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Old 10-05-2019, 05:03 PM   #41
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Originally Posted by Enoch Root View Post
Here is an example that boils the issue down to its simplest form:

You have a couple that have the exact same job, with the same pay. They have a kid and one needs to be at home (they can't afford a nanny/babysitter).

They have a choice: one work full time and the other stays home, or they each work half time.

The total tax for the couple in those two examples should be the same.

Arguing that the same simple rules shouldn't apply at higher incomes is just bleating: tax the rich more!
But how about this situation. Two people have jobs. One of them gets married. Why should one now get to split his income.

We already have the spousal amount and the equivalent to spouse amount to rebate non-working dependants.

From a more tax should be uniform in all circumstances perspective income splitting makes no sense. It rewards marriages. When the couple gets divorced the higher income paying support no longer gets the tax deduction and the person receiving support doesn’t pay tax on it. So again that is consistent with no income splitting.

So income splitting introduces a perversion to how individuals are treated on earned income.
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Old 10-05-2019, 05:14 PM   #42
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But how about this situation. Two people have jobs. One of them gets married. Why should one now get to split his income.

We already have the spousal amount and the equivalent to spouse amount to rebate non-working dependants.

From a more tax should be uniform in all circumstances perspective income splitting makes no sense. It rewards marriages. When the couple gets divorced the higher income paying support no longer gets the tax deduction and the person receiving support doesn’t pay tax on it. So again that is consistent with no income splitting.

So income splitting introduces a perversion to how individuals are treated on earned income.
Why should the taxes change when married? Because the household went from one to two people.

Regarding divorce: one of them pays tax. Either the person paying support pays with after tax dollars, or the recipient has to claim as income (depending on the ruling). But the income is taxed for one of them.

And we're getting into very specific examples in order to find injustice here (which to me suggests it is working).

Anyway, I have stated my views on this topic and will leave it there.
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Old 10-05-2019, 07:20 PM   #43
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Originally Posted by Enoch Root View Post
Re-establishing income-splitting for couples is also a good idea. The idea that two couples, one earning $100k and $0K, and the other earning $50k and $50k, would pay (substantially) different taxes, is silly.
The single income household already has a huge benefit over the dual one without income splitting though, so why shouldn't they get taxed more?
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Old 10-06-2019, 03:11 PM   #44
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HealthCare

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Liberal
Ensure all Canadians have access to a family doctor or primary health care team, as well as mental health services (source)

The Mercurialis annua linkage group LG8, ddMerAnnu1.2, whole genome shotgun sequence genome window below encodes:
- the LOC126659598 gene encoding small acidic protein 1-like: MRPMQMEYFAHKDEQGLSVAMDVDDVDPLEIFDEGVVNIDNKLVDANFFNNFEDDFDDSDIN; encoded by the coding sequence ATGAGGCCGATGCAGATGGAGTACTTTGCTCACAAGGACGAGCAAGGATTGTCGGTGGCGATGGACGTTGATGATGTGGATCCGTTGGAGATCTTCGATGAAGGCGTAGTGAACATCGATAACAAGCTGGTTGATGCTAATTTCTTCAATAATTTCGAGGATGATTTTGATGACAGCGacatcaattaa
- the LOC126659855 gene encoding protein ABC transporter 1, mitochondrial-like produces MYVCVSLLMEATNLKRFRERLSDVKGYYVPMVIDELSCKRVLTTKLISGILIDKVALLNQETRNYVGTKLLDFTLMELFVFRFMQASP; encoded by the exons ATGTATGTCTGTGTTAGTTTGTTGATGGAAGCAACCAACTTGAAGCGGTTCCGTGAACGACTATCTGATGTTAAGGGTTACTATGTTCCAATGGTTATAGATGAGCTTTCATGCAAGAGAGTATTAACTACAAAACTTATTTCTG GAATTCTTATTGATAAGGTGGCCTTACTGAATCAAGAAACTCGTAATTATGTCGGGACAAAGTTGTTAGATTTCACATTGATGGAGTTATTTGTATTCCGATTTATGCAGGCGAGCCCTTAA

Add $6 billion over four years to federal portion of health-care funding to add and improve services (source)
Introduce legislation for “distinctions-based” health care for Indigenous people, emphasizing mental health, healing and long-term care (source)
Add $30 million in funding next year for pediatric cancer research
Create a national institute for women’s health to address gender gaps in research and care (source)
Integrate sex and gender-based analyses, as well as diversity analyses, in Canadian Institutes of Heath Research
End the ban on blood donations by men who have sex with men
Create a National Institute for Women’s Health Research

Conservative platform
Increase the Canada Health Transfer and the Canada Social Transfer by at least three per cent every year (source)
Invest $1.5 billion during first term to purchase MRI machines and CT machines (source)
Reduce the number of hours spent on therapy needed to qualify for the Disability Tax Credit from 14 to 10 hours per week

NDP platform

Force drug companies to disclose confidential price rebates they offer to public and private drug coverage payers (source)
Establish a national suicide prevention action plan (source)
Declare a national public health emergency for the opioid crisis (source)
Launch an investigation into the role of drug companies in fuelling the opioid epidemic to determine whether criminal charges or civil action is warranted (source)
Put in place a national dental care plan to help uninsured Canadians with household incomes below $90,000, starting in 2020 (source, PBO analysis)
Make dental care free for households making under $70,000, with a sliding copayment for those who earn between $70,000 and $90,000 (source, PBO analysis)

Green platform

Expand national healthcare coverage by including basic dental care (source, PBO analysis)
Pass legislation that gives Canadians the right to a healthy environment (source)
Declare a national health emergency over the opioid crisis (source)
End the ban on blood donations by men who have sex with men, and put in place policies based in public health evidence (source)
Ban for-profit blood collection services (source)
Implement Calls to Action 18-24 from the Truth and Reconciliation Commission (source)
Start to fund program within Health Canada to support community-based organizations offering targeted LGBTQI2+ youth’s mental health and well-being, amount unspecified (source)
Ban and condemn the practice of medically unnecessary surgeries on intersex children (source)
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Old 10-06-2019, 03:22 PM   #45
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The liberals plan for a Women’s Heath focuses research institute sounds like PC bull#### but it actually isn’t. A lot of research is male focused and isn’t actually 100% transferable so this initiative likely results in better research.